Skip to main content

PowerShell 7.2 integrates with Microsoft Update and is now available

Windows Powershell
Windows Powershell (Image credit: Windows Central)

What you need to know

  • PowerShell 7.2 is now generally available.
  • The new version of PowerShell integrates with Microsoft Update to automatically receive servicing releases that include critical bug fixes and security updates.
  • PowerShell 7.2 also features enhanced ANSI support, Predictive Intellisense with PSReadLine, and several other improvements.

Microsoft recently released PowerShell 7.2. The updated PowerShell includes several improvements and new features. It now integrates with Microsoft Update, meaning it will automatically receive servicing releases when they include critical bug fixes or security updates. Microsoft announced the release of PowerShell 7.2 in a blog post and outlines all of its changes in depth in a support document.

The first thing Microsoft highlights about PowerShell 7.2 is that it can stay up to date automatically. "The MSI installer will automatically enable updating PowerShell 7 as well as enabling Microsoft Update," explains the blog post. You can run stable and preview versions of PowerShell side-by-side, meaning you could have the preview of 7.2 update to version 7.3 when it becomes available while keeping a stable version of version 7.2.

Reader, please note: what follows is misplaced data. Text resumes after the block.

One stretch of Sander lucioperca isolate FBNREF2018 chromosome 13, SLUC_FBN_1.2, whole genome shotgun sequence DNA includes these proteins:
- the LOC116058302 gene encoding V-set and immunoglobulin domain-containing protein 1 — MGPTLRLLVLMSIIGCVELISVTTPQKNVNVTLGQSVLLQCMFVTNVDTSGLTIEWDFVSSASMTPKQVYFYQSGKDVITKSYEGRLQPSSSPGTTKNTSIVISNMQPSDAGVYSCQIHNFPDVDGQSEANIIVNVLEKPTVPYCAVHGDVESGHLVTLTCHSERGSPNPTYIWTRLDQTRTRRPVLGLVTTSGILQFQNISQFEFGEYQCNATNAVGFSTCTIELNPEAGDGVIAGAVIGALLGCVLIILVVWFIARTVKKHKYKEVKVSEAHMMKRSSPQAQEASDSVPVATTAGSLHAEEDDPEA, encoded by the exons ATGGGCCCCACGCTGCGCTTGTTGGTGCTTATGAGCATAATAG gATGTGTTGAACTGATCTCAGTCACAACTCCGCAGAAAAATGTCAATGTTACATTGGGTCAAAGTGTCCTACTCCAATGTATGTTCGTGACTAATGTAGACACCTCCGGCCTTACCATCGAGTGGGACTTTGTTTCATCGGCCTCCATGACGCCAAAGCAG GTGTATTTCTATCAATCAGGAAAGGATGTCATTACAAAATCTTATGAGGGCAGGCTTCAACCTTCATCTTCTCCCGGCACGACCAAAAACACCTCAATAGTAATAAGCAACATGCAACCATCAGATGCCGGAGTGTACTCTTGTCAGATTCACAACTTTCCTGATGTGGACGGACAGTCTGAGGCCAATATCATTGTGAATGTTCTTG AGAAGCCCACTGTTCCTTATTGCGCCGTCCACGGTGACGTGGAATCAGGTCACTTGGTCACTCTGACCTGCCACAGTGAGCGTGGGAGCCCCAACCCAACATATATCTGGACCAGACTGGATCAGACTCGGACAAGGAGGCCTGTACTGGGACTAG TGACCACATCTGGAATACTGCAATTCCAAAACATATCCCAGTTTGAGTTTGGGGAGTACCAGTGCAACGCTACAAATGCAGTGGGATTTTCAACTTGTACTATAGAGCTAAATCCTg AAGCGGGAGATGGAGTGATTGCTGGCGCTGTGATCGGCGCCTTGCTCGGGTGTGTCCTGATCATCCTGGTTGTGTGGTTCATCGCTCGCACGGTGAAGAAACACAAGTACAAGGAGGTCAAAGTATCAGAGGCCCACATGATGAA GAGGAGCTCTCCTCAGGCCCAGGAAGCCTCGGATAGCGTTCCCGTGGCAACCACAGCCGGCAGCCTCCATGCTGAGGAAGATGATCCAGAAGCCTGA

Source: Microsoft (Image credit: Source: Microsoft)

Enhanced support for ANSI allows people to decorate text and other elements in PowerShell. This allows users to easily differentiate between information, such as using a different color for metadata vs. data when using a table or list view.

PowerShell 7.2 can predict what you may be typing based on your history. PowerShell users can customize this feature, including setting the color of predictive text.

As it is an even-numbered minor version release, PowerShell 7.2 will be supported in production for three years. There's a one year overlap in which PowerShell 7.0 is still supported and PowerShell 7.2 is available. Microsoft recommends taking this time to evaluate version 7.2 and to report any issues that would prevent migration.

Microsoft has a guide on how to install PowerShell.

Sean Endicott
Sean Endicott

Sean Endicott is the news writer for Windows Central. If it runs Windows, is made by Microsoft, or has anything to do with either, he's on it. Sean's been with Windows Central since 2017 and is also our resident app expert. If you have a news tip or an app to review, hit him up at